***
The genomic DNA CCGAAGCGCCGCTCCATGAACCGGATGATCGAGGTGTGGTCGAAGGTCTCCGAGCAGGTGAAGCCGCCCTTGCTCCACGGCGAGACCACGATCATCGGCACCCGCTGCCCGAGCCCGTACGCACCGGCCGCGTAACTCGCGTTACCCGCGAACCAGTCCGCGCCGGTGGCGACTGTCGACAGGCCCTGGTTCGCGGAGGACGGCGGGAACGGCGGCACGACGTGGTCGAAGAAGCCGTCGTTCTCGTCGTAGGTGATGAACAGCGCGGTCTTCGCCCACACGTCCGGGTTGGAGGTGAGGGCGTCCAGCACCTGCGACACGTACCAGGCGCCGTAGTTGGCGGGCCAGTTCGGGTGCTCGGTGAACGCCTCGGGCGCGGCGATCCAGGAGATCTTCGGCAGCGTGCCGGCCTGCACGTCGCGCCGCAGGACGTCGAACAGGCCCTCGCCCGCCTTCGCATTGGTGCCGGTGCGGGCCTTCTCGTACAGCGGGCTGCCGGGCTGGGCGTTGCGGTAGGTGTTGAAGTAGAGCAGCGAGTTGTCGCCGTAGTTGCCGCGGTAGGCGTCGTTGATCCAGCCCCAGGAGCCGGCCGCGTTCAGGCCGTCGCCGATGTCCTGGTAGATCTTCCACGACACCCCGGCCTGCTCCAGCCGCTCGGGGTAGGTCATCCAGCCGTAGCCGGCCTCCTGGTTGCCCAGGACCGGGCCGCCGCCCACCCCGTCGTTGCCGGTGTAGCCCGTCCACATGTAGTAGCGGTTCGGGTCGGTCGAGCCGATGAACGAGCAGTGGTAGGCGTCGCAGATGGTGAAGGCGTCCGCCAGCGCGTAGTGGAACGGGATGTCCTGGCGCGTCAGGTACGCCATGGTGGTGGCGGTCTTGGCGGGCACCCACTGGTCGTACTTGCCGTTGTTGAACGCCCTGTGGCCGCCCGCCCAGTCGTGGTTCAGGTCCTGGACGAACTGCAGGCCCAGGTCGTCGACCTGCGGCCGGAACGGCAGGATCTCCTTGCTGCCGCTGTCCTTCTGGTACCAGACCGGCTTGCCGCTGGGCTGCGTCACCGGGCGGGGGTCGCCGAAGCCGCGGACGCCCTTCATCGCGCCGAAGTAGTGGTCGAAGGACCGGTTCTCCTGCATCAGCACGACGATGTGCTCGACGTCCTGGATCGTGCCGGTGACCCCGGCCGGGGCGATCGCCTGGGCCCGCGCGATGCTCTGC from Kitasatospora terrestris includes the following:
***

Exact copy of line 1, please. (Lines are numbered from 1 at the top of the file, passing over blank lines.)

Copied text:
The genomic DNA CCGAAGCGCCGCTCCATGAACCGGATGATCGAGGTGTGGTCGAAGGTCTCCGAGCAGGTGAAGCCGCCCTTGCTCCACGGCGAGACCACGATCATCGGCACCCGCTGCCCGAGCCCGTACGCACCGGCCGCGTAACTCGCGTTACCCGCGAACCAGTCCGCGCCGGTGGCGACTGTCGACAGGCCCTGGTTCGCGGAGGACGGCGGGAACGGCGGCACGACGTGGTCGAAGAAGCCGTCGTTCTCGTCGTAGGTGATGAACAGCGCGGTCTTCGCCCACACGTCCGGGTTGGAGGTGAGGGCGTCCAGCACCTGCGACACGTACCAGGCGCCGTAGTTGGCGGGCCAGTTCGGGTGCTCGGTGAACGCCTCGGGCGCGGCGATCCAGGAGATCTTCGGCAGCGTGCCGGCCTGCACGTCGCGCCGCAGGACGTCGAACAGGCCCTCGCCCGCCTTCGCATTGGTGCCGGTGCGGGCCTTCTCGTACAGCGGGCTGCCGGGCTGGGCGTTGCGGTAGGTGTTGAAGTAGAGCAGCGAGTTGTCGCCGTAGTTGCCGCGGTAGGCGTCGTTGATCCAGCCCCAGGAGCCGGCCGCGTTCAGGCCGTCGCCGATGTCCTGGTAGATCTTCCACGACACCCCGGCCTGCTCCAGCCGCTCGGGGTAGGTCATCCAGCCGTAGCCGGCCTCCTGGTTGCCCAGGACCGGGCCGCCGCCCACCCCGTCGTTGCCGGTGTAGCCCGTCCACATGTAGTAGCGGTTCGGGTCGGTCGAGCCGATGAACGAGCAGTGGTAGGCGTCGCAGATGGTGAAGGCGTCCGCCAGCGCGTAGTGGAACGGGATGTCCTGGCGCGTCAGGTACGCCATGGTGGTGGCGGTCTTGGCGGGCACCCACTGGTCGTACTTGCCGTTGTTGAACGCCCTGTGGCCGCCCGCCCAGTCGTGGTTCAGGTCCTGGACGAACTGCAGGCCCAGGTCGTCGACCTGCGGCCGGAACGGCAGGATCTCCTTGCTGCCGCTGTCCTTCTGGTACCAGACCGGCTTGCCGCTGGGCTGCGTCACCGGGCGGGGGTCGCCGAAGCCGCGGACGCCCTTCATCGCGCCGAAGTAGTGGTCGAAGGACCGGTTCTCCTGCATCAGCACGACGATGTGCTCGACGTCCTGGATCGTGCCGGTGACCCCGGCCGGGGCGATCGCCTGGGCCCGCGCGATGCTCTGC from Kitasatospora terrestris includes the following: